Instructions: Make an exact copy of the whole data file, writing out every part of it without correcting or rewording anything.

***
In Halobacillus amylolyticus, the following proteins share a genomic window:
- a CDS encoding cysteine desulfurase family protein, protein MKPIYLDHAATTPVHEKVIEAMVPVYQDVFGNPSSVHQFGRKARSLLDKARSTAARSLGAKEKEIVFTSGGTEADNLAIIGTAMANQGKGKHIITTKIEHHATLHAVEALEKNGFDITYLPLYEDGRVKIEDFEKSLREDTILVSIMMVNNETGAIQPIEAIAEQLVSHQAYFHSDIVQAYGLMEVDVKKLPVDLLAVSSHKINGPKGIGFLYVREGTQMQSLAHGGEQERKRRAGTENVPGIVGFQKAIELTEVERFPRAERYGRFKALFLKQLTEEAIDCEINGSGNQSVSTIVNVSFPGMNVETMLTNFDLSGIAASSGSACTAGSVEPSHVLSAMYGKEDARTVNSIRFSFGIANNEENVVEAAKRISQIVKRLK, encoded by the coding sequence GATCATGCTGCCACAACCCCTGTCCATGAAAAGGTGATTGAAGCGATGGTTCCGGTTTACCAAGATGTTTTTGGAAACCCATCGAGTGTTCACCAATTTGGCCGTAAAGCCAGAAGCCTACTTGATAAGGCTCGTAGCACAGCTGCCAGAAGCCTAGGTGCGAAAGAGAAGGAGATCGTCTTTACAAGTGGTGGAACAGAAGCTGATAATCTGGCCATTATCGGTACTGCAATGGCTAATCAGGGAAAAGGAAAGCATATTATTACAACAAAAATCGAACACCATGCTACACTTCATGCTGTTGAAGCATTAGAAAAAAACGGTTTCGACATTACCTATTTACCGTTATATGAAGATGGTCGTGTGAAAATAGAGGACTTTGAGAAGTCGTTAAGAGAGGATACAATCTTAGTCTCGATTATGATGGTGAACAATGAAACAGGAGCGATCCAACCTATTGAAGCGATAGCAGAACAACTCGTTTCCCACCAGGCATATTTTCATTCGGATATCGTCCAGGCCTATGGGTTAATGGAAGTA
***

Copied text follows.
In Halobacillus amylolyticus, the following proteins share a genomic window:
- a CDS encoding cysteine desulfurase family protein, protein MKPIYLDHAATTPVHEKVIEAMVPVYQDVFGNPSSVHQFGRKARSLLDKARSTAARSLGAKEKEIVFTSGGTEADNLAIIGTAMANQGKGKHIITTKIEHHATLHAVEALEKNGFDITYLPLYEDGRVKIEDFEKSLREDTILVSIMMVNNETGAIQPIEAIAEQLVSHQAYFHSDIVQAYGLMEVDVKKLPVDLLAVSSHKINGPKGIGFLYVREGTQMQSLAHGGEQERKRRAGTENVPGIVGFQKAIELTEVERFPRAERYGRFKALFLKQLTEEAIDCEINGSGNQSVSTIVNVSFPGMNVETMLTNFDLSGIAASSGSACTAGSVEPSHVLSAMYGKEDARTVNSIRFSFGIANNEENVVEAAKRISQIVKRLK, encoded by the coding sequence GATCATGCTGCCACAACCCCTGTCCATGAAAAGGTGATTGAAGCGATGGTTCCGGTTTACCAAGATGTTTTTGGAAACCCATCGAGTGTTCACCAATTTGGCCGTAAAGCCAGAAGCCTACTTGATAAGGCTCGTAGCACAGCTGCCAGAAGCCTAGGTGCGAAAGAGAAGGAGATCGTCTTTACAAGTGGTGGAACAGAAGCTGATAATCTGGCCATTATCGGTACTGCAATGGCTAATCAGGGAAAAGGAAAGCATATTATTACAACAAAAATCGAACACCATGCTACACTTCATGCTGTTGAAGCATTAGAAAAAAACGGTTTCGACATTACCTATTTACCGTTATATGAAGATGGTCGTGTGAAAATAGAGGACTTTGAGAAGTCGTTAAGAGAGGATACAATCTTAGTCTCGATTATGATGGTGAACAATGAAACAGGAGCGATCCAACCTATTGAAGCGATAGCAGAACAACTCGTTTCCCACCAGGCATATTTTCATTCGGATATCGTCCAGGCCTATGGGTTAATGGAAGTA